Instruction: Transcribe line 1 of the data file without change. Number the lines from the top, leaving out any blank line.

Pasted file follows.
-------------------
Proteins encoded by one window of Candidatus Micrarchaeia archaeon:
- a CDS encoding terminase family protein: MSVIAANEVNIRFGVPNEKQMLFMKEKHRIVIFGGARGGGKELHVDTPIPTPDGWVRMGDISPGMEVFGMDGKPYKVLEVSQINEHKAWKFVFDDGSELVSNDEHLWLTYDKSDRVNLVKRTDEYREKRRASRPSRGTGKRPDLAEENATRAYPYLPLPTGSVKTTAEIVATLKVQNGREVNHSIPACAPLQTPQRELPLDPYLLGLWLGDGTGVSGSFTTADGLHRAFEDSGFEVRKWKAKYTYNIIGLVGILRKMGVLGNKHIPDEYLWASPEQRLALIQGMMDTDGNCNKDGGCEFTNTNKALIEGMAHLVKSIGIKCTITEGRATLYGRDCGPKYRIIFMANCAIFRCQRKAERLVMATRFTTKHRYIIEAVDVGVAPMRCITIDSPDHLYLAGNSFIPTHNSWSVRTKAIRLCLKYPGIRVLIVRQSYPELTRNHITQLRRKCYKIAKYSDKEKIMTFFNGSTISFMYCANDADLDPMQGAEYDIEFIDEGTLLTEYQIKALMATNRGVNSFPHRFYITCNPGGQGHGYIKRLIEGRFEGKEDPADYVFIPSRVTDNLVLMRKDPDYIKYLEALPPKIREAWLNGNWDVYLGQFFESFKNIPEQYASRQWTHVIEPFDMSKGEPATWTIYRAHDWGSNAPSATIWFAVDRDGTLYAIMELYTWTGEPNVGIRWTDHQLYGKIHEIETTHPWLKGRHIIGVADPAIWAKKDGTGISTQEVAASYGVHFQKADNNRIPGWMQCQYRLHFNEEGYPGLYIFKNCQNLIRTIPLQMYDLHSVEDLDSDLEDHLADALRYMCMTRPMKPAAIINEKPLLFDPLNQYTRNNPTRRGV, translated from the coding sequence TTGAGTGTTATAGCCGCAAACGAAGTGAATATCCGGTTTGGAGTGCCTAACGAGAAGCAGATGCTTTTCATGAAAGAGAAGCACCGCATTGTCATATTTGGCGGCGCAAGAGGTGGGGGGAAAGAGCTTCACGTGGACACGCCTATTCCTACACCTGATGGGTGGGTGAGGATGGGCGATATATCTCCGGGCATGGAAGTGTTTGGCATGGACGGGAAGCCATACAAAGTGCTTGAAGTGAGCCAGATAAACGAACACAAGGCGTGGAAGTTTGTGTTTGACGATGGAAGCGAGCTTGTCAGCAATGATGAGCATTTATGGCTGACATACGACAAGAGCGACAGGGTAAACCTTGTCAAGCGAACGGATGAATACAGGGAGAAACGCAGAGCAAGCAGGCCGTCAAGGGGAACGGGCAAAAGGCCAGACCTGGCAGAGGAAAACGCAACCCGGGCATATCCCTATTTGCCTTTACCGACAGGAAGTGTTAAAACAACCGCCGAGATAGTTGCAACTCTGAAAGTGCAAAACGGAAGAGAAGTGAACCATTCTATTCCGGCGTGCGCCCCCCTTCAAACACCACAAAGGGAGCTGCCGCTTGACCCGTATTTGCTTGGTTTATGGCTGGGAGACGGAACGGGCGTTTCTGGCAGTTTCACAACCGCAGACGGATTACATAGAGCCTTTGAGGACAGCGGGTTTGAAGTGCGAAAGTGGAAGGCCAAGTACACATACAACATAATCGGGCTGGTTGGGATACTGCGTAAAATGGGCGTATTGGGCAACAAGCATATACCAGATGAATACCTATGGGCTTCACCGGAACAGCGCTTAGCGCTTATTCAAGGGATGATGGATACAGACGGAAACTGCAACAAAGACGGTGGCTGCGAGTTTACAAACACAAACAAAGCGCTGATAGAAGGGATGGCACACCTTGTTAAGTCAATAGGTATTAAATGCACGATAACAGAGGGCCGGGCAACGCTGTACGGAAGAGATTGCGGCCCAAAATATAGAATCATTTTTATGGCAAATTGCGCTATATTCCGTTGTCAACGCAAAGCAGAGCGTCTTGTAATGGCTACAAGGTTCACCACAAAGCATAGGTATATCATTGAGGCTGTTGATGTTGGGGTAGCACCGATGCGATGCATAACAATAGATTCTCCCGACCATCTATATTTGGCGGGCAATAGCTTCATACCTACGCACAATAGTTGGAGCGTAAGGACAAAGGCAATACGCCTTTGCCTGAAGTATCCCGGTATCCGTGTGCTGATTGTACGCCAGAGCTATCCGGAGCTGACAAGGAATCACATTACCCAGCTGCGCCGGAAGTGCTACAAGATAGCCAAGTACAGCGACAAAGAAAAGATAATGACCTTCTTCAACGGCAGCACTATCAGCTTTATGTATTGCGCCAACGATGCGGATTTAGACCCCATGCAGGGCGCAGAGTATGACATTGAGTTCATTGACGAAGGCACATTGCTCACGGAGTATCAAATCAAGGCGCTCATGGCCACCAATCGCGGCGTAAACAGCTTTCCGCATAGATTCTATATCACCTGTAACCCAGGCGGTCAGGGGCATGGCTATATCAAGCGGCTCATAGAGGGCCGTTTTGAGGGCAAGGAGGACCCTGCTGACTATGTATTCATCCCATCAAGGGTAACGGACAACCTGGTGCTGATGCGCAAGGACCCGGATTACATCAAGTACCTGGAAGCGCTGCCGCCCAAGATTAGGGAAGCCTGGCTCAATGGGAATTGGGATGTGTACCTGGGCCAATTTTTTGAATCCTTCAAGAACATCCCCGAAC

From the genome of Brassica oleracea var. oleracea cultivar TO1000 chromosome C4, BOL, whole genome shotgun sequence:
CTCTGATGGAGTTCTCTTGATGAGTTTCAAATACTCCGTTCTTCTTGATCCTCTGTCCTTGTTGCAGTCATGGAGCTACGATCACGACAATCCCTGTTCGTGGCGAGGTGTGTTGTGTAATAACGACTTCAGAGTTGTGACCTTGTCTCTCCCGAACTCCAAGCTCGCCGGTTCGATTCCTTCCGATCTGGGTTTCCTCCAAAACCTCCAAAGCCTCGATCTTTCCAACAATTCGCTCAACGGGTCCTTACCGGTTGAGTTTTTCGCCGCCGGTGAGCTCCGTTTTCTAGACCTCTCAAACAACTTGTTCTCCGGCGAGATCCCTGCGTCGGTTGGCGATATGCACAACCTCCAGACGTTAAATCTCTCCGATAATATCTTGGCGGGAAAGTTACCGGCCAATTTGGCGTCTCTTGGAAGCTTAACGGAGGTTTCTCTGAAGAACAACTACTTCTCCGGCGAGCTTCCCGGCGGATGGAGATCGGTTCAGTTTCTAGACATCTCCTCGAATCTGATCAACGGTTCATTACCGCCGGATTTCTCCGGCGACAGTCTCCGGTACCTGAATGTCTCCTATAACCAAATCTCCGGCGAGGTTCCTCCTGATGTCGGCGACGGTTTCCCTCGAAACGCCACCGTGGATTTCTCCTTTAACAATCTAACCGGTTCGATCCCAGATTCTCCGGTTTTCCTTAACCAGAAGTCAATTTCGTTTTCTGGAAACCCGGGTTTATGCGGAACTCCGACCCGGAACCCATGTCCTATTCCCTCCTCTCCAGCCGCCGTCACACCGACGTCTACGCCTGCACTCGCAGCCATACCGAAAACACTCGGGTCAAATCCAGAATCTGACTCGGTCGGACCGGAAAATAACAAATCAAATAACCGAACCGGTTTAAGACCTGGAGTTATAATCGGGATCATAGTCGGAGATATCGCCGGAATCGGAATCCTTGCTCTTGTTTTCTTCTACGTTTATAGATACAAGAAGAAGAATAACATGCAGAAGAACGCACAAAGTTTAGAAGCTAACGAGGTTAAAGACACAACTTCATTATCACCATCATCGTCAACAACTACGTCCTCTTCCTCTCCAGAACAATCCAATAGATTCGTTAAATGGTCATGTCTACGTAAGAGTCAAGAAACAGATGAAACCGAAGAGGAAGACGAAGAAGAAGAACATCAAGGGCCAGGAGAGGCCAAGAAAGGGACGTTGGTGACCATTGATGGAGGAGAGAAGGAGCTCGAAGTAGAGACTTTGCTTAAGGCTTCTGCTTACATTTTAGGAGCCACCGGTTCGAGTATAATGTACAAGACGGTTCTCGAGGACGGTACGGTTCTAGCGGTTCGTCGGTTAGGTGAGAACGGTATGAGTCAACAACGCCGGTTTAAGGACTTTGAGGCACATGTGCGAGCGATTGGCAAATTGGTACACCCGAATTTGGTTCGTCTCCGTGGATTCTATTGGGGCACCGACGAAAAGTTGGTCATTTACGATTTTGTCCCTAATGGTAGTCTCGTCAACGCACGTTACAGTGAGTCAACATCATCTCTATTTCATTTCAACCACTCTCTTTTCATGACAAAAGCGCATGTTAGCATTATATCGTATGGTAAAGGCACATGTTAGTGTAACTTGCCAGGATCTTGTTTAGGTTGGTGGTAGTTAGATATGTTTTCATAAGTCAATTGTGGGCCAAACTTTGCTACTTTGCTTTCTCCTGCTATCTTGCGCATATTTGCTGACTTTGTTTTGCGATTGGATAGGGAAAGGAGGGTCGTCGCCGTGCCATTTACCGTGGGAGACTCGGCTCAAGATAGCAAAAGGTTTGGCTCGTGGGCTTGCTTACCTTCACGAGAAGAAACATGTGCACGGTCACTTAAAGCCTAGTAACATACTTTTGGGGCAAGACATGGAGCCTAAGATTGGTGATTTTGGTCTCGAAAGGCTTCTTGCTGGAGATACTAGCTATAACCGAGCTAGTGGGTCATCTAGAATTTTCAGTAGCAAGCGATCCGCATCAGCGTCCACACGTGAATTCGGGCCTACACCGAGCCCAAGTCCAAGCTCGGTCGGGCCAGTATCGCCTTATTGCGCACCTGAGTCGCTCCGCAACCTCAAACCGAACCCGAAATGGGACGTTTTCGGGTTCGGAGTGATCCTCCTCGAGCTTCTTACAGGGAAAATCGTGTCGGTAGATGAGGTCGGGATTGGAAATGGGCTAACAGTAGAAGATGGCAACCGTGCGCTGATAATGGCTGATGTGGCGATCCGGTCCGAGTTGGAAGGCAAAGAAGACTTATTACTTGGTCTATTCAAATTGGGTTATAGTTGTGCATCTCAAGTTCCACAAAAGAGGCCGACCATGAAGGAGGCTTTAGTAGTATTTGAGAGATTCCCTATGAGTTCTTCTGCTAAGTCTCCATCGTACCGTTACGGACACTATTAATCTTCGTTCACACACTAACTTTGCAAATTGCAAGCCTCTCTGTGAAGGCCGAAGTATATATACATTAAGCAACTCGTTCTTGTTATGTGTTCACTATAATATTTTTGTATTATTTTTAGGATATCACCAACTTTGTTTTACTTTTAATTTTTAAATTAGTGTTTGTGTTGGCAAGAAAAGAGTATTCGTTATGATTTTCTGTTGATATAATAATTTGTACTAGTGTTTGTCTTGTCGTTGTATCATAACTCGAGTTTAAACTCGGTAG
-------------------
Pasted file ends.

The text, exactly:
Proteins encoded by one window of Candidatus Micrarchaeia archaeon: